Wetland loss in the transition to urbanisation: A case study from Western Sydney, Australia

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Journal Article

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Burgin, S., Franklin, M. J. M., & Hull, L. (2016). Wetland loss in the transition to urbanisation: A case study from Western Sydney, Australia. Wetlands: The journal of the Society of Wetland Scientists, 1-10.

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© Society of Wetland Scientists 2016


0277-5212 (Print) 1943-6246 (Online)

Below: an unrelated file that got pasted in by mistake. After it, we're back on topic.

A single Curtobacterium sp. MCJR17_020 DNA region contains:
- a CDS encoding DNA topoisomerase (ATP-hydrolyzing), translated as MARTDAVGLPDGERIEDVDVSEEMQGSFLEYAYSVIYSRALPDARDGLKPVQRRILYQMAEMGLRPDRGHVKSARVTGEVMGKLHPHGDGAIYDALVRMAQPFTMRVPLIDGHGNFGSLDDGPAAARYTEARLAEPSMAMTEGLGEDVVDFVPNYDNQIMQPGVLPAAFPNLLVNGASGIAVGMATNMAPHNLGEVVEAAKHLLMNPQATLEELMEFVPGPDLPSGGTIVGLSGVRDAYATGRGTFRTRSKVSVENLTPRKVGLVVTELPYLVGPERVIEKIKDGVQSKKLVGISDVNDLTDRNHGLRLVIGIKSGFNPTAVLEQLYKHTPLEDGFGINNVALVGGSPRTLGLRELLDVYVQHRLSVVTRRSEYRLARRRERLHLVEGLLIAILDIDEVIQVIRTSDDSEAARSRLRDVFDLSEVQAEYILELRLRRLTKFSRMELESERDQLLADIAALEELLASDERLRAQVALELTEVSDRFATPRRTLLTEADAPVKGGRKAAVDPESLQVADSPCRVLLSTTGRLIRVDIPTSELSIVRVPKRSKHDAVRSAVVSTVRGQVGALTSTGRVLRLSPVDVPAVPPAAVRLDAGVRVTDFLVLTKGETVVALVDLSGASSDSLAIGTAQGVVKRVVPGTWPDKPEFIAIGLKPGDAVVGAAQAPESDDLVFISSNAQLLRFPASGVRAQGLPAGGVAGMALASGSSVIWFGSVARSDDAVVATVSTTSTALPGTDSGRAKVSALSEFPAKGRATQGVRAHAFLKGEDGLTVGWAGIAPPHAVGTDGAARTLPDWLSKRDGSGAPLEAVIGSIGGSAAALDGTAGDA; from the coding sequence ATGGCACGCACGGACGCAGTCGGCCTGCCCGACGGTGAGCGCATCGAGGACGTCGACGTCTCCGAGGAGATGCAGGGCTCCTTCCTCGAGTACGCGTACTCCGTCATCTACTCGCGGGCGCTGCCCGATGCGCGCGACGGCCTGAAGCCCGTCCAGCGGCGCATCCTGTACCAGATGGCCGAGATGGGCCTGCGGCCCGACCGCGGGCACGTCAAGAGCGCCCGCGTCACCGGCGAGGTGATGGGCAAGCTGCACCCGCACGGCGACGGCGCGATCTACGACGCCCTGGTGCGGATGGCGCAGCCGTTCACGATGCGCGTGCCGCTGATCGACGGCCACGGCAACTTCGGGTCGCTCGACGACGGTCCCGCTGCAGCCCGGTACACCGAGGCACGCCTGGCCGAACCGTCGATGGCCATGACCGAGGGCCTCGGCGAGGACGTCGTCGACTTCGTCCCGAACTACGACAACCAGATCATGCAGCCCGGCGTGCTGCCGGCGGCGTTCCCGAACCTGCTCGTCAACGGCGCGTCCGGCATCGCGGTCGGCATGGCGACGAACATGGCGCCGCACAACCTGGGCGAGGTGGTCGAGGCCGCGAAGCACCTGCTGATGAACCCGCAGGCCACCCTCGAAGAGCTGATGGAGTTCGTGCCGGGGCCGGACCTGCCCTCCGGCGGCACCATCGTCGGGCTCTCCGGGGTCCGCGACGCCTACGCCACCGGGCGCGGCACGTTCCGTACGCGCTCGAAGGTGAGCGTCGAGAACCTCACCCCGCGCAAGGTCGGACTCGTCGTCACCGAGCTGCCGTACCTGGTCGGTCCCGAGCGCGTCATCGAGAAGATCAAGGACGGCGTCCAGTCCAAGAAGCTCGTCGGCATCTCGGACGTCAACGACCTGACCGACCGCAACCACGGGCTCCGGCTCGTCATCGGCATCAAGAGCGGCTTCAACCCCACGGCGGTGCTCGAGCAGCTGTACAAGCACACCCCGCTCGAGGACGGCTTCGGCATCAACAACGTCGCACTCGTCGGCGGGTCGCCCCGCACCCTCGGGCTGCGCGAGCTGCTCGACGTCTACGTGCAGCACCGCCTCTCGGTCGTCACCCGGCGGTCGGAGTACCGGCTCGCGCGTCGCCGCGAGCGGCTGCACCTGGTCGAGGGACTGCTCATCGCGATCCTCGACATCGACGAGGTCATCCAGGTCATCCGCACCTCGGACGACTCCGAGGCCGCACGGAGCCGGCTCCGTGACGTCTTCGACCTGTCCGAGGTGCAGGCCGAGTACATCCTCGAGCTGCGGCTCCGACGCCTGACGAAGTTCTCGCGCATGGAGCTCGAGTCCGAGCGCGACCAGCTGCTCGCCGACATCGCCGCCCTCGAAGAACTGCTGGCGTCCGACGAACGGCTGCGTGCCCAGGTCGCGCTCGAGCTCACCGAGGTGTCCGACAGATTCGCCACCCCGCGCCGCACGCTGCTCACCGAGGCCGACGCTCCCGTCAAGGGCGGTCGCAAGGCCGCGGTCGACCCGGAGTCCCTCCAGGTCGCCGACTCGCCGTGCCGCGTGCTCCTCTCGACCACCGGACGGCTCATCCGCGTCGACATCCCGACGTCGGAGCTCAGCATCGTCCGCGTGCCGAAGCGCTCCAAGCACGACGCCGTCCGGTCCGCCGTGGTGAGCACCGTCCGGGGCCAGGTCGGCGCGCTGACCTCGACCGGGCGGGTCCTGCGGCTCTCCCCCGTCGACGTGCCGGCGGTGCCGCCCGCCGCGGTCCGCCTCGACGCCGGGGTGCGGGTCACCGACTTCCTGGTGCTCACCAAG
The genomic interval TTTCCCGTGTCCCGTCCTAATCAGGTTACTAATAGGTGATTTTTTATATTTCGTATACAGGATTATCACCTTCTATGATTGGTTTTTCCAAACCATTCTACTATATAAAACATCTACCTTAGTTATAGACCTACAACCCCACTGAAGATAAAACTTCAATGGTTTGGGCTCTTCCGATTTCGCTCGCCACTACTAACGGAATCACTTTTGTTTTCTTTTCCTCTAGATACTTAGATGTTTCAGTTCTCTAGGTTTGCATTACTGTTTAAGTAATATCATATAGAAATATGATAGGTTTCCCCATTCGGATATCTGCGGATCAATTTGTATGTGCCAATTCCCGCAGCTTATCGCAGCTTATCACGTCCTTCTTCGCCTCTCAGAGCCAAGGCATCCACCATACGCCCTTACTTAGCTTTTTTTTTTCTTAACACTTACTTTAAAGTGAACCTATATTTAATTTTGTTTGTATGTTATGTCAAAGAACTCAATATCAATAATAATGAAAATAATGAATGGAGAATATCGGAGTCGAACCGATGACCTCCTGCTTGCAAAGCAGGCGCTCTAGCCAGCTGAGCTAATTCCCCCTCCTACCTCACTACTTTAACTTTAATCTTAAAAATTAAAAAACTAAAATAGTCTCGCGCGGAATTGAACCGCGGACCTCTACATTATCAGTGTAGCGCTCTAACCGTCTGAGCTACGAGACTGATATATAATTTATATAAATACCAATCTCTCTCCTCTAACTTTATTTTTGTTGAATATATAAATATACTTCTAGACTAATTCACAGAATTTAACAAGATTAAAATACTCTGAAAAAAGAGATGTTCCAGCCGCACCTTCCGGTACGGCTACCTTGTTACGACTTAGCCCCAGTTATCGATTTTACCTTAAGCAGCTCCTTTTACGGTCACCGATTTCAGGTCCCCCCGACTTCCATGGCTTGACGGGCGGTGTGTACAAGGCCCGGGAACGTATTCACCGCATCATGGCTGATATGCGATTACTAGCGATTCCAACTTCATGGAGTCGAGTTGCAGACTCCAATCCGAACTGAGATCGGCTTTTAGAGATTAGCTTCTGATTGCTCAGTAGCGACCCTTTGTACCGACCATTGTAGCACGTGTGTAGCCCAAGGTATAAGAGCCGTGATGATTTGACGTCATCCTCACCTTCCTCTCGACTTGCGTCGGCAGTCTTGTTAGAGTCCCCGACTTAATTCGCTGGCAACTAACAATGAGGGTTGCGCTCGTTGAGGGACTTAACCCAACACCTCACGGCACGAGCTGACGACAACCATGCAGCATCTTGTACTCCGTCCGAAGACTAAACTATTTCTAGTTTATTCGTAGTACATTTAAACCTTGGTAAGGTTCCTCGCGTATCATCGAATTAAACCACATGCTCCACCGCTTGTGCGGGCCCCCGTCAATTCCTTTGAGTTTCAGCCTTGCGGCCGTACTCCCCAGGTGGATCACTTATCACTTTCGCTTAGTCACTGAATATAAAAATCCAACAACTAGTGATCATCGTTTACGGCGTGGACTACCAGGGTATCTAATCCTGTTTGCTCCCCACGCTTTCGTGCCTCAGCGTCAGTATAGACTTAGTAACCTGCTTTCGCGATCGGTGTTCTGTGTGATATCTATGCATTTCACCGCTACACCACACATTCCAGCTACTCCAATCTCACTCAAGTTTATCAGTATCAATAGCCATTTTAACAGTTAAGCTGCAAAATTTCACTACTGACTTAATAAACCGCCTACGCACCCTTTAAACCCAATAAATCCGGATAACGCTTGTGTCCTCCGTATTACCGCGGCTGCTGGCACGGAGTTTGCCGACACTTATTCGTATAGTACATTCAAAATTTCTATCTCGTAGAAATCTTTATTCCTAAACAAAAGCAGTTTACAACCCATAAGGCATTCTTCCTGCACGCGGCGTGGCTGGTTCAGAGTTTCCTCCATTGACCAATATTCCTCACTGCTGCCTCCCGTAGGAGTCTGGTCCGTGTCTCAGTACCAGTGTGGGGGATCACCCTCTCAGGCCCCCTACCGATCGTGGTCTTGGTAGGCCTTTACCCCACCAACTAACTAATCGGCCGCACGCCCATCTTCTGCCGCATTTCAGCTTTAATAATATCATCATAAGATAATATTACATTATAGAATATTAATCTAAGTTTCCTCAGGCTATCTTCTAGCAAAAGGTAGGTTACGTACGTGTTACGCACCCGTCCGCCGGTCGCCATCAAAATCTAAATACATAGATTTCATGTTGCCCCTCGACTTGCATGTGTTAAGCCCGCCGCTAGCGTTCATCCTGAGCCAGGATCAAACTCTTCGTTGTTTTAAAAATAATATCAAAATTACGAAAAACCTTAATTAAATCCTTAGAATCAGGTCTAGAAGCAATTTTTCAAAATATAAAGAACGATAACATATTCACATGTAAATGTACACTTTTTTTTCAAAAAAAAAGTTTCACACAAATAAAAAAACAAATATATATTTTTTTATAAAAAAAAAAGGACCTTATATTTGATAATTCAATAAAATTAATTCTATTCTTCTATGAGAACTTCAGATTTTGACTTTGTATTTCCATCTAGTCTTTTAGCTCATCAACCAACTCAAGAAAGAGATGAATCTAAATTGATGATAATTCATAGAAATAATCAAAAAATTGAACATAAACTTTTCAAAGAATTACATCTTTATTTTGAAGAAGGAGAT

Together with other signatories of the Ramsar Convention, Australia is obliged to seek to halt wetland loss, which may include farm ponds/dams and other constructed wetlands. Since European arrival in Australia, extensive clearing of native ecosystems for agriculture and urbanisation has resulted in a concomitant loss of natural wetlands. However, there is limited information on changes in physical characteristics of wetlands with the transition to agriculture and urbanisation. In North-western Sydney, we investigated changes in wetland surface area, distance to nearest neighbour (connectivity), and shape complexity with transition from natural to agricultural and urban landscapes. There were significant differences amongst land use types for these three waterbody parameters. Wetlands in natural areas were larger and further apart from each other. Half the wetlands in agricultural and urban landscapes had small surface areas, but wetlands in agricultural areas were closer together, so connectivity for biota was potentially greater. Most wetlands in all land use classes were simple or irregular in shape, though urban areas had a higher proportion of irregular wetlands. We predict that on the current trajectory of increasing urbanisation, native biodiversity will continue to decline unless more emphasis is placed on the importance of wetlands – natural and constructed.

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